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Teacher buy-in carries a tremendous amount of weight when it comes to an edtech initiative's success--here's how to get it, according to this teacher using a tablet.

7 ways to secure district-wide teacher buy-in for new tech

Teacher buy-in carries a tremendous amount of weight when it comes to an edtech initiative's success--here's how to get it

Parent engagement is a driving factor behind any child’s success in school—but a recent nationwide survey of more than 1,000 teachers found that parents are often disengaged in their child’s learning journey. To harness edtech tools that can help school-home communication, it’s essential to first secure teacher buy-in.

More than half of the teachers surveyed believe parents do not understand the importance of their involvement in their child’s school experience, and they assume education is a teacher’s job–not a collaborative effort between parents and teachers.

Related content: Is teacher buy-in worth the effort?

As the district technology integrationist in a rural Title 1 district, I continually look for affordable and/or free edtech resources that will bridge the communication gap between teachers and parents. But those resources also require teacher buy-in.

Up until four years ago, our district’s main communication line with parents was the traditional “old school” format. We would send countless paper copies of information home with students in their book bags at the end of the week, and those same papers were coming back the following week because parents weren’t checking their child’s backpacks regularly.

A drastic change in our communication efforts with parents needed to occur. After researching numerous platforms to help with parent-teacher engagement, I discovered ClassTag, a simple and free communication platform to address the problem of streamlining teacher and parent conversations.

In order to get teacher buy-in, I knew I needed to just introduce the ClassTag feature that would instantly save them the most time – scheduling parent-teacher conferences. Past practice had my teachers creating parent-teacher conference slips to “send home in backpacks” where parents would “sign-up” for times. When and “if” those slips came back, teachers were spending countless hours “scheduling” those students to coordinate times with other siblings, etc.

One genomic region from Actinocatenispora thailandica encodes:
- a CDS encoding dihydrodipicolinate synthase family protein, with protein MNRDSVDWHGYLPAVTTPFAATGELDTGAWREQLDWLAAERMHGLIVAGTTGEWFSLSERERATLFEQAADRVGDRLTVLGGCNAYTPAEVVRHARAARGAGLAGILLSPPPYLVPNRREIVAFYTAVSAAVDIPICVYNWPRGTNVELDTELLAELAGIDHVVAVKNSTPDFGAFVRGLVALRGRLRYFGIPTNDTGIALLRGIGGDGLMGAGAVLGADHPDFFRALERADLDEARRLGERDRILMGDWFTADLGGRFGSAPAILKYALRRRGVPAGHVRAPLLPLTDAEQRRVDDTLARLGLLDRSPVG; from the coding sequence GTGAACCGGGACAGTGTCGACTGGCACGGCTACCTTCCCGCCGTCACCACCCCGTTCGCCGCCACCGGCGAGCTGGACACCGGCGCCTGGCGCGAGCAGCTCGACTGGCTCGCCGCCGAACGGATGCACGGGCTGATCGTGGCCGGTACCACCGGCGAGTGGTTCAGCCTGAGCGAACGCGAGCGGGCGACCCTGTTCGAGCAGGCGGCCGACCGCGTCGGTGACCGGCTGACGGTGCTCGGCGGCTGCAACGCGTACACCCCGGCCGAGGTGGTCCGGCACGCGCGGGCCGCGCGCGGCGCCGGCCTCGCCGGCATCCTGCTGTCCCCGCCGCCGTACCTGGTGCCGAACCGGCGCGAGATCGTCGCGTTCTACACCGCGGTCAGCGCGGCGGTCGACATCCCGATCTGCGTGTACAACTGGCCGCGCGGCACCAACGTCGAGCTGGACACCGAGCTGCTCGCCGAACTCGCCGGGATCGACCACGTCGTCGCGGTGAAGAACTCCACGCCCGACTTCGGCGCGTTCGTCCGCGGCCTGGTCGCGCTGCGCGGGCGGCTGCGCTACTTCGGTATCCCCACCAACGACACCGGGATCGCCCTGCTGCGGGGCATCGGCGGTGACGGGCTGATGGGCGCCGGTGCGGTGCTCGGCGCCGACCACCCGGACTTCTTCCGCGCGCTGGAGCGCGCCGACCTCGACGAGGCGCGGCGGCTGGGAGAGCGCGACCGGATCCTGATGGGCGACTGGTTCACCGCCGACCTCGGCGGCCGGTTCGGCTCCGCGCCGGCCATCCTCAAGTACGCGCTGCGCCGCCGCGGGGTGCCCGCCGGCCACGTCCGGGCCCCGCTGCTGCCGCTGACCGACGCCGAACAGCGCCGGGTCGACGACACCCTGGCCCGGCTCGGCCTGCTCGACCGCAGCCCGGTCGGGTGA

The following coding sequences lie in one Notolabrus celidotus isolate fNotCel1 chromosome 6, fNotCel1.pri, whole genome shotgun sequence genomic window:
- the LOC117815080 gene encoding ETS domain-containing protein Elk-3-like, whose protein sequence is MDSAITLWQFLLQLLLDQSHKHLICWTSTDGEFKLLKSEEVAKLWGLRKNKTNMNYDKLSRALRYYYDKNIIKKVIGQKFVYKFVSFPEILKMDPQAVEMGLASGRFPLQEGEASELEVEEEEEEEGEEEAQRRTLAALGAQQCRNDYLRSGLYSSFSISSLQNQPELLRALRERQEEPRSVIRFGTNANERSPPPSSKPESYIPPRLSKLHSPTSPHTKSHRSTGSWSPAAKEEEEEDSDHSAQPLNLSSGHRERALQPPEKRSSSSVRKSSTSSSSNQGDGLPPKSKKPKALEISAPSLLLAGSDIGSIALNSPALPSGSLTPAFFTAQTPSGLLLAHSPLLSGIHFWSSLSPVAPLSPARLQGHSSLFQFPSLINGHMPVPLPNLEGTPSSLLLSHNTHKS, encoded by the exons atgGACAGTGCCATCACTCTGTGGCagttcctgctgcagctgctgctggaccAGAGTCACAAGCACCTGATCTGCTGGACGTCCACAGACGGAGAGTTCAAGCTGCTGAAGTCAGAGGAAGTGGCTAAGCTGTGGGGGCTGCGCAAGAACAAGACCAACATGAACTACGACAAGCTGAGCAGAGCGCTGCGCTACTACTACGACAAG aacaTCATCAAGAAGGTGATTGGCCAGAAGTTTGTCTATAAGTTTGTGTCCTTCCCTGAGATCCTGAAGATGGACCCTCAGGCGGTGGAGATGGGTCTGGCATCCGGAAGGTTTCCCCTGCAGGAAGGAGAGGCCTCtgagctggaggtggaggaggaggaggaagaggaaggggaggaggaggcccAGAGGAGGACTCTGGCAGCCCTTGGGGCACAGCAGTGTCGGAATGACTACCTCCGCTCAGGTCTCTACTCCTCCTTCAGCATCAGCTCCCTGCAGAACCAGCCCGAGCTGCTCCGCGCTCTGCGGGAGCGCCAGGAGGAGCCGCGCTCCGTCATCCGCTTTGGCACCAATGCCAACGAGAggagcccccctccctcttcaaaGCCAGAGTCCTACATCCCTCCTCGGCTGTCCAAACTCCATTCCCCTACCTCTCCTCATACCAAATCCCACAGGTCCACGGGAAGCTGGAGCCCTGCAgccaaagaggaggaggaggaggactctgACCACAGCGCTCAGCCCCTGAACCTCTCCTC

As soon as I introduced the parent-teacher conference feature to my teachers, they were instantly on board. In fact, within minutes of teachers creating their conference schedules, they were seeing parents “grab” spots. This immediate feedback by several parents really reinforced the value of making a change in the way we communicate with our parents. We had nearly 100 percent parent participation too.

To achieve outcomes like this, regardless of the problem you’re solving or the solutions you want to gain, you need to get teachers excited and engaged so they see value in integrating the technology. You need teacher buy-in. My motto is: Teachers need to be equipped with a big digital toolbox. They need to have the right tools in their toolbox to efficiently and effectively perform the task at hand.

Here are seven tips to encourage personal development and create district-wide teacher buy-in for new technology:

1. Allow six months of advance prep time to identify pain points before you implement any new solution. Talk to teachers and ask them what their biggest challenges are. Look for trends among these challenges so you can prioritize what to address first.

2. Research possible solutions and identify the one that meets your criteria. Especially consider price, ease of use, and functional features. When trying to find a way to fix my district’s parent-teacher conference problem, I needed a platform that was sophisticated while being intuitive for parents and teachers to use. Since budgeting is a big concern for my district, I also needed to look for options that were free.

3. Don’t assume your students’ parents don’t have access to technology. Although I work in a rural, Title 1 district school, we have a 1:1 student digital device ratio and every parent has access to a smartphone.

4. Once you’ve narrowed down your edtech tool search, create an account and play around with the technology. Familiarize yourself with how it works so you’re prepared to get teachers excited.

5. Run a focus group with key teachers. Have these teachers test out the technology for two or three months to acquire data points before setting up administrative meetings.

6. Showcase the technology at a faculty meeting at least two months before teachers will start to implement. Use your focus teachers to reinforce, provide positive feedback, and get teachers excited. With ClassTag, once I showed teachers how quick and easy it was to sign up and all the valuable features, they became eager to use it.

7. Once you’ve identified and solved a pain point, excitement over the new technology becomes contagious. Many platforms do more than one thing. Even though we initially introduced ClassTag to streamline parent-teacher conferences, this app encourages engagement in many ways, Leslie Aden, our 5th and 6th grade language arts teacher, finds ClassTag an efficient way to contact parents instantly on their communication channel of choice regarding weather announcements, party planning, or student hurrahs and concerns. Additionally, she’s also able to communicate directly with her class and other classrooms in the school.

Technology can solve a number of problems facing educators, and it can do so in a cost effective and easy-to-use way.

Professional development focused on technology can secure teacher buy-in by clearly showing teachers how new tools will help them build a better classroom. By doing this, you can effect meaningful changes quickly, in a way that motivates everyone–parents, teachers, and students.

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